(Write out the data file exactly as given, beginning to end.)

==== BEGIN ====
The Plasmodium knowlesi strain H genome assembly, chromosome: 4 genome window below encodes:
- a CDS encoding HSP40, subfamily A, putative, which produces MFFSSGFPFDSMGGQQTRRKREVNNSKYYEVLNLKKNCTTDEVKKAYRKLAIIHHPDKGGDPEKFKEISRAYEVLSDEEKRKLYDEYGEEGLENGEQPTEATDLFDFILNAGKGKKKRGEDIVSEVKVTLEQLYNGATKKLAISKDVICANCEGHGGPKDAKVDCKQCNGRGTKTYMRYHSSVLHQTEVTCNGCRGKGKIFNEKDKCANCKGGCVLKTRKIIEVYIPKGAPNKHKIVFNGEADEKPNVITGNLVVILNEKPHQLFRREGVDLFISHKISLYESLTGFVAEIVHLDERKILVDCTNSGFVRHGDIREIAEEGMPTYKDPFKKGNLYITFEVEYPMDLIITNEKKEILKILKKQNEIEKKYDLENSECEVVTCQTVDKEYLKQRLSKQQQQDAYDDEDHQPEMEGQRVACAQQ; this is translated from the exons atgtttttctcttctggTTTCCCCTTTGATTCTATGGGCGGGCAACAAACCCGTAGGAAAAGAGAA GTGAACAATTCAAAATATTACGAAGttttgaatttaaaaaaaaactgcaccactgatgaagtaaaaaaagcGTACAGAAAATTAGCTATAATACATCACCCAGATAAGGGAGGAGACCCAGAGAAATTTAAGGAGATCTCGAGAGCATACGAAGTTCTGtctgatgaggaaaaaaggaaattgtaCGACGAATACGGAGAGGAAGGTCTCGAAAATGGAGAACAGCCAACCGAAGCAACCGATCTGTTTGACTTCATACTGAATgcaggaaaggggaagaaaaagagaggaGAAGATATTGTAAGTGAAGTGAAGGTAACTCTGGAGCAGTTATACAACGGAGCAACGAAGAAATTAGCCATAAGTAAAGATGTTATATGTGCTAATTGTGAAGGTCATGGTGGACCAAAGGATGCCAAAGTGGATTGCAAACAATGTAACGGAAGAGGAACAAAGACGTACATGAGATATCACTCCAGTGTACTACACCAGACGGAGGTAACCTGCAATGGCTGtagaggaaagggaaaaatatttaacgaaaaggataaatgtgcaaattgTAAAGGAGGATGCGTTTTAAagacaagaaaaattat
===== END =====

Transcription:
The Plasmodium knowlesi strain H genome assembly, chromosome: 4 genome window below encodes:
- a CDS encoding HSP40, subfamily A, putative, which produces MFFSSGFPFDSMGGQQTRRKREVNNSKYYEVLNLKKNCTTDEVKKAYRKLAIIHHPDKGGDPEKFKEISRAYEVLSDEEKRKLYDEYGEEGLENGEQPTEATDLFDFILNAGKGKKKRGEDIVSEVKVTLEQLYNGATKKLAISKDVICANCEGHGGPKDAKVDCKQCNGRGTKTYMRYHSSVLHQTEVTCNGCRGKGKIFNEKDKCANCKGGCVLKTRKIIEVYIPKGAPNKHKIVFNGEADEKPNVITGNLVVILNEKPHQLFRREGVDLFISHKISLYESLTGFVAEIVHLDERKILVDCTNSGFVRHGDIREIAEEGMPTYKDPFKKGNLYITFEVEYPMDLIITNEKKEILKILKKQNEIEKKYDLENSECEVVTCQTVDKEYLKQRLSKQQQQDAYDDEDHQPEMEGQRVACAQQ; this is translated from the exons atgtttttctcttctggTTTCCCCTTTGATTCTATGGGCGGGCAACAAACCCGTAGGAAAAGAGAA GTGAACAATTCAAAATATTACGAAGttttgaatttaaaaaaaaactgcaccactgatgaagtaaaaaaagcGTACAGAAAATTAGCTATAATACATCACCCAGATAAGGGAGGAGACCCAGAGAAATTTAAGGAGATCTCGAGAGCATACGAAGTTCTGtctgatgaggaaaaaaggaaattgtaCGACGAATACGGAGAGGAAGGTCTCGAAAATGGAGAACAGCCAACCGAAGCAACCGATCTGTTTGACTTCATACTGAATgcaggaaaggggaagaaaaagagaggaGAAGATATTGTAAGTGAAGTGAAGGTAACTCTGGAGCAGTTATACAACGGAGCAACGAAGAAATTAGCCATAAGTAAAGATGTTATATGTGCTAATTGTGAAGGTCATGGTGGACCAAAGGATGCCAAAGTGGATTGCAAACAATGTAACGGAAGAGGAACAAAGACGTACATGAGATATCACTCCAGTGTACTACACCAGACGGAGGTAACCTGCAATGGCTGtagaggaaagggaaaaatatttaacgaaaaggataaatgtgcaaattgTAAAGGAGGATGCGTTTTAAagacaagaaaaattat